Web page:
|The Hunterian's Peruvian mummy as depicted in Pettigrew's History of Egyptian Mummies (1834)|
Don’t ask me why but I am fascinated by the lost mummies of the Hunterian Museum. Before the second world war the Royal College of Surgeons had an outstanding collection of preserved corpses including the mysterious Miss Johnson who died at the Locke Hospital in the early 1770’s but was preserved by the surgeon John Sheldon and then kept naked in his bedroom in a specially designed cabinet. Also dating from the 1770’s were the remnants of Maria Van Butchell embalmed by her eccentric dentist husband Martin and John Hunter himself. Along with these relatively recent, and unusual, experiments in human preservation the museum had a small selection of Egyptian mummies, both human and animal and as well as sundry other preserved remains acquired at one time or another by John Hunter or his successors. A recent anonymous comment on my post about the mummified boy found in a bricked-up vault at St Botolph’s Without Aldgate in 1742 alerted me to an entry in C.J.S. Thompson’s 1929 Guide to the surgical instruments and objects in the Hunterian, which included the St Botolph’s mummy. I had not been aware that this object had found its way into the Hunterian – I had thought it had simply been lost. It was in my efforts to trace when the Hunterian acquired the mummy that I came across an article on the museum from 1860 by Andrew Wynter in the long defunct Once a Week magazine. The article mentions not only the St. Botolph’s but yet another lost mummy, this one from Peru. It even carries an illustration of it although it is only mentioned in passing in the text. The Peruvian mummy however is not mentioned in the 1929 guide and must not have been on display at the time so there is a possibility it survived the incendiary bombs.
|Note from Sir Everard Home|
The Peruvian mummy was donated to the Hunterian on 27 May 1823 by King George IV; a hastily scrawled note from Sir Everard Home, John Hunter’s son-in-law, in the archives of the RCS says “Gentleman, I have the King’s command to authorise the transfer of the mummy of the Inca to the Royal College of Surgeons”. Entry 742 on page 53 of Part IV of the 1831 catalogue of the Hunterian, printed for the RCS by Richard Taylor of Red Lion Court, not only explains how it came to in the museum but gives a very detailed description. This striking passage is quoted in full in Thomas Pettigrew’s History of Egyptian Mummies (1834) alongside a line drawing of the mummy;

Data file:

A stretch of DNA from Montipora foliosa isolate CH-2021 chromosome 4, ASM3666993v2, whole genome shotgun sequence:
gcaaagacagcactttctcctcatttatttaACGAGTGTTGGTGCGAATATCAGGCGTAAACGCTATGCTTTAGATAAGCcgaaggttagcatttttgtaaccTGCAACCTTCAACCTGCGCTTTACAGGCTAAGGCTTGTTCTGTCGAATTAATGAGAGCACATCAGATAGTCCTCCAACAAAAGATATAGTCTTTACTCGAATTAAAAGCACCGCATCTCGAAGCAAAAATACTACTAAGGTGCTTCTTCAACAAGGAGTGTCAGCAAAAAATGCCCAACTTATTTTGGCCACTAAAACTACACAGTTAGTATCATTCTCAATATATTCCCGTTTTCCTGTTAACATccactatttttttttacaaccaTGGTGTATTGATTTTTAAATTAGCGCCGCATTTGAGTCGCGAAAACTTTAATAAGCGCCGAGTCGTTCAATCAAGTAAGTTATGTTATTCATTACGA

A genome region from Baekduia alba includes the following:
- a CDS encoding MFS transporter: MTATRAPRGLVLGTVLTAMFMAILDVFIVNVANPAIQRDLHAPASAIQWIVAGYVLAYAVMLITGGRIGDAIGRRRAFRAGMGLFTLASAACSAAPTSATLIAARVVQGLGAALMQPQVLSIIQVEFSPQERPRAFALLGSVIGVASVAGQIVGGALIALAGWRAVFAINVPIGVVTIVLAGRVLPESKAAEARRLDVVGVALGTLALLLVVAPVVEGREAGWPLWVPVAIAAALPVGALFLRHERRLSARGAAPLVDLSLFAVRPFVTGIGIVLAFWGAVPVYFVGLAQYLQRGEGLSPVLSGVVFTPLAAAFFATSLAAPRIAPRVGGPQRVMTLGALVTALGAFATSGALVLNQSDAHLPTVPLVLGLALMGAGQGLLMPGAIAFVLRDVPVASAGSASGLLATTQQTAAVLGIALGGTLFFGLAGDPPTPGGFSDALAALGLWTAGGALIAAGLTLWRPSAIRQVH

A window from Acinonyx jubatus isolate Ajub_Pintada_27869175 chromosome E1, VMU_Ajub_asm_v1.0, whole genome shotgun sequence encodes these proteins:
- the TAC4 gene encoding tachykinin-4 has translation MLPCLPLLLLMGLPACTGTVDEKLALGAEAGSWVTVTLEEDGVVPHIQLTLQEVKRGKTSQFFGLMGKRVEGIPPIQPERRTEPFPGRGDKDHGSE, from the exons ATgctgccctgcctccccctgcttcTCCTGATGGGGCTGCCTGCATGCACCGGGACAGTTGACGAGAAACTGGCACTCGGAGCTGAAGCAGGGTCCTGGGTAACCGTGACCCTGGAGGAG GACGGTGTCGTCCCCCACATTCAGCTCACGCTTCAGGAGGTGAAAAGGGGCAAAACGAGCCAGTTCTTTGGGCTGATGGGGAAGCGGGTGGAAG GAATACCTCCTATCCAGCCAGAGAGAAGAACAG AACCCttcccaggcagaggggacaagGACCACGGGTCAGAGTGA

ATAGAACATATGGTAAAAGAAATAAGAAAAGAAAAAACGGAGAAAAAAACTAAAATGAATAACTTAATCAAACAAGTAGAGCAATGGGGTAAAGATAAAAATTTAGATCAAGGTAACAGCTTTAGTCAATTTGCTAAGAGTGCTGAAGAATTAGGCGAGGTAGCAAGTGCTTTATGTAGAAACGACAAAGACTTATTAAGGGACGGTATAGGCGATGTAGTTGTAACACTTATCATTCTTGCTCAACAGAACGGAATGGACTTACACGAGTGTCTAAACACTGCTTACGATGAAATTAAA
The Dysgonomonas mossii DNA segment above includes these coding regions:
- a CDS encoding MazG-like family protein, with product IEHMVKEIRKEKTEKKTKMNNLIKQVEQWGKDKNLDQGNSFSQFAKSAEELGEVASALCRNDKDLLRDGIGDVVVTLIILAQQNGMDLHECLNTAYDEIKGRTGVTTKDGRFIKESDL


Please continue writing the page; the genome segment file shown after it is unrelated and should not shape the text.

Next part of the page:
The body of a Peruvian, which was found in one of the native sepulchres, or guacas in some calcareous hills in the district of Caxamarca in Peru. Tradition, preserved among the inhabitants of the country, stated the spot in which the body was found buried, to have been the site of a voluntary sacrifice of the life of a Curaca, one of an order of nobles immediately following in dignity the members of the blood-royal. Colonel Tomas Heres, at that time (1821) Governor of the province of Caxamarca, hearing of this tradition, and knowing it to have been the custom of the ancient Peruvians to bury with their dead whatever household goods or implements they had, during life, been possessed of, ordered these guacas to be opened. As he expected, he found therein various objects of interest, which he remitted to the Museum of Lima. He also found, at about ten or twelve feet below the surface, three human bodies viz the above specimen which is a male, another of a female, which crumbled to dust when exposed to the air, and a third, of a young child about a year old, which latter was presented by Colonel Heres to General Don Juan Gregorio las Heras, and is preserved in the Museum of Buenos Ayres.
Tradition also places the period of interment a very short time previous to the arrival of Pizarro at Rimac, or Lima, somewhere between 1530 and 1540. The only weapon found with the bodies was an axe, or bludgeon of green jade stone very similar in shape to those brought from New Holland. Under the arm of the child was a ball, of two or three inches diameter, of very fine thread or worsted of Vicugna wool. The bodies were merely placed in an excavation in the earth of about ten feet deep. The soil is calcareous, and perhaps, to this circumstance, as well as the dryness of the air, is to be attributed the preservation of the bodies in an undecomposed state. Indeed throughout the highlands of Peru the desiccating process goes on so fast, as to arrest the putrefactive process very much; animal substances will be completely dried up by mere exposure to the air. The bodies are not found wrapped up in linen, as amongst the Egyptians, but they are sometimes covered with the skin of the Vicugna or Peruvian camel, bound closely to the body with ligatures. The poorer classes were generally buried on the eastern aspect of mountains, while the richer were entombed in their own dwellings; the bodies being clothed in their accustomed garments and the weapons, utensils &c. they had used during life, were buried with them; the house was then forsaken by the rest of the family, and the interior of its walls filled up with earth so as to become quite solid. The bodies are generally found extended and lying on the back.